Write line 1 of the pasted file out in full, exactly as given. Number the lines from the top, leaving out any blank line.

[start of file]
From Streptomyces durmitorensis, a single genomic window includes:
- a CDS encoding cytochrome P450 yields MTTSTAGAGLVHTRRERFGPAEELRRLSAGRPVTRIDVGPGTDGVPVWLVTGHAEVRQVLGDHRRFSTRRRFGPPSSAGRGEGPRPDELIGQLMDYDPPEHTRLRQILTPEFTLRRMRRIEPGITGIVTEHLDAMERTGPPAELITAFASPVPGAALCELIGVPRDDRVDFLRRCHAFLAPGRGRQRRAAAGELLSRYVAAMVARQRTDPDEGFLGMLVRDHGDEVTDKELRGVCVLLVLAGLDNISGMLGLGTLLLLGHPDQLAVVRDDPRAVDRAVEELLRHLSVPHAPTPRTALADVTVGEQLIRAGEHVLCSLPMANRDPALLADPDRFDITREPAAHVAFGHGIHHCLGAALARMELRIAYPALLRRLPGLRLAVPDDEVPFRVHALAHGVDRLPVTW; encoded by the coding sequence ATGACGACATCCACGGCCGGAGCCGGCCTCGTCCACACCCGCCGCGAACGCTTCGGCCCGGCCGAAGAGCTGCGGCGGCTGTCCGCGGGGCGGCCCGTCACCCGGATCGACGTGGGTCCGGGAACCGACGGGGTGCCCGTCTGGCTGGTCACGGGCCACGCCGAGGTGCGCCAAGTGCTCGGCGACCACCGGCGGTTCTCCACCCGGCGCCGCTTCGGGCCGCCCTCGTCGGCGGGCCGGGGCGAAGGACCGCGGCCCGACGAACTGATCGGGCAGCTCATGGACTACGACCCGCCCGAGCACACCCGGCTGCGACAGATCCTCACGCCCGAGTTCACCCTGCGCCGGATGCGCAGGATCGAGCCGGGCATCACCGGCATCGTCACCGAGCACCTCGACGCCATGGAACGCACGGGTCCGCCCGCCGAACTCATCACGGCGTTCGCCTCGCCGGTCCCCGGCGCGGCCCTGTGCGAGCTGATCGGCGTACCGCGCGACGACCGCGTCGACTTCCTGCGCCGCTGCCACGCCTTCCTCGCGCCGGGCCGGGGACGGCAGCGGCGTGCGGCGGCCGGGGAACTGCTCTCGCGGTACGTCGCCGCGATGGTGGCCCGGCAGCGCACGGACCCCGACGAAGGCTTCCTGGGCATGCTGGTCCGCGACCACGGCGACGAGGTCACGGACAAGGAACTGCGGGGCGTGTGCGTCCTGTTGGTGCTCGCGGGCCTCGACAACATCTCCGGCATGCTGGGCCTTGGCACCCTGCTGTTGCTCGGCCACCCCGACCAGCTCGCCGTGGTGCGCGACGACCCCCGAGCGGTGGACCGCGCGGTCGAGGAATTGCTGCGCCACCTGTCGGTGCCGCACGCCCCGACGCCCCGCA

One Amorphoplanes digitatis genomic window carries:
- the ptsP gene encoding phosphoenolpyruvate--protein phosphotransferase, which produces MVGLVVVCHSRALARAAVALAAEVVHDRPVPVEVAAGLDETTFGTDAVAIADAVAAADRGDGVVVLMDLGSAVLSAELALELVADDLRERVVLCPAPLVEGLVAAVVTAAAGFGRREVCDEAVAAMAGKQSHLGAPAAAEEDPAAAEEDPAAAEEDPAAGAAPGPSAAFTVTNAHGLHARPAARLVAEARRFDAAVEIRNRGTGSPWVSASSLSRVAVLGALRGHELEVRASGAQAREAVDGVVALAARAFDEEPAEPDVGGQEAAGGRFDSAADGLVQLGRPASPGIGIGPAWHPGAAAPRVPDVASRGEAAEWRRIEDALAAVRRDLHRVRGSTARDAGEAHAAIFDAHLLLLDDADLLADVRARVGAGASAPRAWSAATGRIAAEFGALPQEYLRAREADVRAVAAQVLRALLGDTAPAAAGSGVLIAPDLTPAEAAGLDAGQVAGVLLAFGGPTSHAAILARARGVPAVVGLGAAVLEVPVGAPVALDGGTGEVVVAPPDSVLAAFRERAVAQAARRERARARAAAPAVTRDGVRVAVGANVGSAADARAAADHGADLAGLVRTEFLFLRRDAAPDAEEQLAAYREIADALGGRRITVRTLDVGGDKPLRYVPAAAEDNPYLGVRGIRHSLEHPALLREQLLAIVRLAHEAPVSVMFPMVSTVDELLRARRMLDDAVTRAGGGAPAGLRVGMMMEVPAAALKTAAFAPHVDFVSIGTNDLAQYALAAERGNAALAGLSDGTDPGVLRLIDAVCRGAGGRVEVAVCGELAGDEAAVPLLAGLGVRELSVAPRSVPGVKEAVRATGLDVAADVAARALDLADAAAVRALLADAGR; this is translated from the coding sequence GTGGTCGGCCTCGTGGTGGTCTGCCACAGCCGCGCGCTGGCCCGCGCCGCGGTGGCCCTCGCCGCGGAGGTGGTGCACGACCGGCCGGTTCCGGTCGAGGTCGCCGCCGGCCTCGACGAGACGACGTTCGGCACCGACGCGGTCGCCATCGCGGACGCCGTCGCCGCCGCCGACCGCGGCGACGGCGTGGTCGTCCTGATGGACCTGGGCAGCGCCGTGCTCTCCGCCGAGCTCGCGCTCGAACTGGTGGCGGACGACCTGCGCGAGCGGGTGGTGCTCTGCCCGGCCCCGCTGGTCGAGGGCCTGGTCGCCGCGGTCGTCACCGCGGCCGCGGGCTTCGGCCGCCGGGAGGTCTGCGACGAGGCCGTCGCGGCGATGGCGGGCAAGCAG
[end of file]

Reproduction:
From Streptomyces durmitorensis, a single genomic window includes: